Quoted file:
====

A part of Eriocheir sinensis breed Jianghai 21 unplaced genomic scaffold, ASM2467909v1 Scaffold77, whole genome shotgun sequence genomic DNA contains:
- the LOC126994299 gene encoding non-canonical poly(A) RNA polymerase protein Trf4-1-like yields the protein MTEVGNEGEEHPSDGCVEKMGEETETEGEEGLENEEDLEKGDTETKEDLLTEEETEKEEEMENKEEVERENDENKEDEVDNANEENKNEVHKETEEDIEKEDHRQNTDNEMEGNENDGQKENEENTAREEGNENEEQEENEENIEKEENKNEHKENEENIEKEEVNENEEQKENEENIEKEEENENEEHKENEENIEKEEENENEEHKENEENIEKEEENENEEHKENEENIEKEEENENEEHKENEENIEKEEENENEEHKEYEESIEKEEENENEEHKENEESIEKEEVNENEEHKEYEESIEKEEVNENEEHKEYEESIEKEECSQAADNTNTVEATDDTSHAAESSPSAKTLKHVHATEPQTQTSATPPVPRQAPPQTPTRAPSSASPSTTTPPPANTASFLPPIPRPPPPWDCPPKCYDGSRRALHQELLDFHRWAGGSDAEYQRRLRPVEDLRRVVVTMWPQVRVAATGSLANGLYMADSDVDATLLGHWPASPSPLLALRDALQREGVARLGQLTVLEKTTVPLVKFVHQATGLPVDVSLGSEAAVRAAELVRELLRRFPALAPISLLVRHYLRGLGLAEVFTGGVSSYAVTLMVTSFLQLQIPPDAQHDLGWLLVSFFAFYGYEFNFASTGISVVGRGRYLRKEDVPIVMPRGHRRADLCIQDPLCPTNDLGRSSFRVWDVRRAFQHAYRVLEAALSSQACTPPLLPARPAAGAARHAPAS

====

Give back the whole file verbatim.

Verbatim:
A part of Eriocheir sinensis breed Jianghai 21 unplaced genomic scaffold, ASM2467909v1 Scaffold77, whole genome shotgun sequence genomic DNA contains:
- the LOC126994299 gene encoding non-canonical poly(A) RNA polymerase protein Trf4-1-like yields the protein MTEVGNEGEEHPSDGCVEKMGEETETEGEEGLENEEDLEKGDTETKEDLLTEEETEKEEEMENKEEVERENDENKEDEVDNANEENKNEVHKETEEDIEKEDHRQNTDNEMEGNENDGQKENEENTAREEGNENEEQEENEENIEKEENKNEHKENEENIEKEEVNENEEQKENEENIEKEEENENEEHKENEENIEKEEENENEEHKENEENIEKEEENENEEHKENEENIEKEEENENEEHKENEENIEKEEENENEEHKEYEESIEKEEENENEEHKENEESIEKEEVNENEEHKEYEESIEKEEVNENEEHKEYEESIEKEECSQAADNTNTVEATDDTSHAAESSPSAKTLKHVHATEPQTQTSATPPVPRQAPPQTPTRAPSSASPSTTTPPPANTASFLPPIPRPPPPWDCPPKCYDGSRRALHQELLDFHRWAGGSDAEYQRRLRPVEDLRRVVVTMWPQVRVAATGSLANGLYMADSDVDATLLGHWPASPSPLLALRDALQREGVARLGQLTVLEKTTVPLVKFVHQATGLPVDVSLGSEAAVRAAELVRELLRRFPALAPISLLVRHYLRGLGLAEVFTGGVSSYAVTLMVTSFLQLQIPPDAQHDLGWLLVSFFAFYGYEFNFASTGISVVGRGRYLRKEDVPIVMPRGHRRADLCIQDPLCPTNDLGRSSFRVWDVRRAFQHAYRVLEAALSSQACTPPLLPARPAAGAARHAPAS